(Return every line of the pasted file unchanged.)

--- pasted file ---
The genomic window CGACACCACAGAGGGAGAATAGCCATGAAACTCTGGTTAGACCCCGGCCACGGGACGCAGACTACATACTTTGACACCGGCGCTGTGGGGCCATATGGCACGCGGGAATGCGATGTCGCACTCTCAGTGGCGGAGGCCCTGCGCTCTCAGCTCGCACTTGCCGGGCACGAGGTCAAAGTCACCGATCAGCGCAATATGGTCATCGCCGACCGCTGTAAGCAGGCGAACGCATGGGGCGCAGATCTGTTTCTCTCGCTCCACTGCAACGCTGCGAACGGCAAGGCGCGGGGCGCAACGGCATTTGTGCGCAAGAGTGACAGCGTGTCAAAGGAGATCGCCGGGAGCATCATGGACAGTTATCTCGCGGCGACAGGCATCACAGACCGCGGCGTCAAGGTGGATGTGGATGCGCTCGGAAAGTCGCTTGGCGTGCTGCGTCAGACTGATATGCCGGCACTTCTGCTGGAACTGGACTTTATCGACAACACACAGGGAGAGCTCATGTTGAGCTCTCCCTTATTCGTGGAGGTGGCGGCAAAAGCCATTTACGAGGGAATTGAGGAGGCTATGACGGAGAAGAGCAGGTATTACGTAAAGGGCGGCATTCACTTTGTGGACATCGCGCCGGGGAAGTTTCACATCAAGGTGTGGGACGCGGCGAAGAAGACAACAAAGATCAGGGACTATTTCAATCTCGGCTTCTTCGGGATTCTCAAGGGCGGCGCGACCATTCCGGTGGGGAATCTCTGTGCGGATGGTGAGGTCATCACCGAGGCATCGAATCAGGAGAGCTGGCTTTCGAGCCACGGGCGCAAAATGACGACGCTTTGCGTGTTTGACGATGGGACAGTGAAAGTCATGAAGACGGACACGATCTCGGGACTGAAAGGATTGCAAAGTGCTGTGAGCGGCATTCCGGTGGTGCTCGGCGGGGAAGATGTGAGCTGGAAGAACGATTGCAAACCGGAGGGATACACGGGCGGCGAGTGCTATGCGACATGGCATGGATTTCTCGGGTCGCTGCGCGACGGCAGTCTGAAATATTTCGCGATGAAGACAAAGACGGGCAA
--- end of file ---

The genomic window CGACACCACAGAGGGAGAATAGCCATGAAACTCTGGTTAGACCCCGGCCACGGGACGCAGACTACATACTTTGACACCGGCGCTGTGGGGCCATATGGCACGCGGGAATGCGATGTCGCACTCTCAGTGGCGGAGGCCCTGCGCTCTCAGCTCGCACTTGCCGGGCACGAGGTCAAAGTCACCGATCAGCGCAATATGGTCATCGCCGACCGCTGTAAGCAGGCGAACGCATGGGGCGCAGATCTGTTTCTCTCGCTCCACTGCAACGCTGCGAACGGCAAGGCGCGGGGCGCAACGGCATTTGTGCGCAAGAGTGACAGCGTGTCAAAGGAGATCGCCGGGAGCATCATGGACAGTTATCTCGCGGCGACAGGCATCACAGACCGCGGCGTCAAGGTGGATGTGGATGCGCTCGGAAAGTCGCTTGGCGTGCTGCGTCAGACTGATATGCCGGCACTTCTGCTGGAACTGGACTTTATCGACAACACACAGGGAGAGCTCATGTTGAGCTCTCCCTTATTCGTGGAGGTGGCGGCAAAAGCCATTTACGAGGGAATTGAGGAGGCTATGACGGAGAAGAGCAGGTATTACGTAAAGGGCGGCATTCACTTTGTGGACATCGCGCCGGGGAAGTTTCACATCAAGGTGTGGGACGCGGCGAAGAAGACAACAAAGATCAGGGACTATTTCAATCTCGGCTTCTTCGGGATTCTCAAGGGCGGCGCGACCATTCCGGTGGGGAATCTCTGTGCGGATGGTGAGGTCATCACCGAGGCATCGAATCAGGAGAGCTGGCTTTCGAGCCACGGGCGCAAAATGACGACGCTTTGCGTGTTTGACGATGGGACAGTGAAAGTCATGAAGACGGACACGATCTCGGGACTGAAAGGATTGCAAAGTGCTGTGAGCGGCATTCCGGTGGTGCTCGGCGGGGAAGATGTGAGCTGGAAGAACGATTGCAAACCGGAGGGATACACGGGCGGCGAGTGCTATGCGACATGGCATGGATTTCTCGGGTCGCTGCGCGACGGCAGTCTGAAATATTTCGCGATGAAGACAAAGACGGGCAA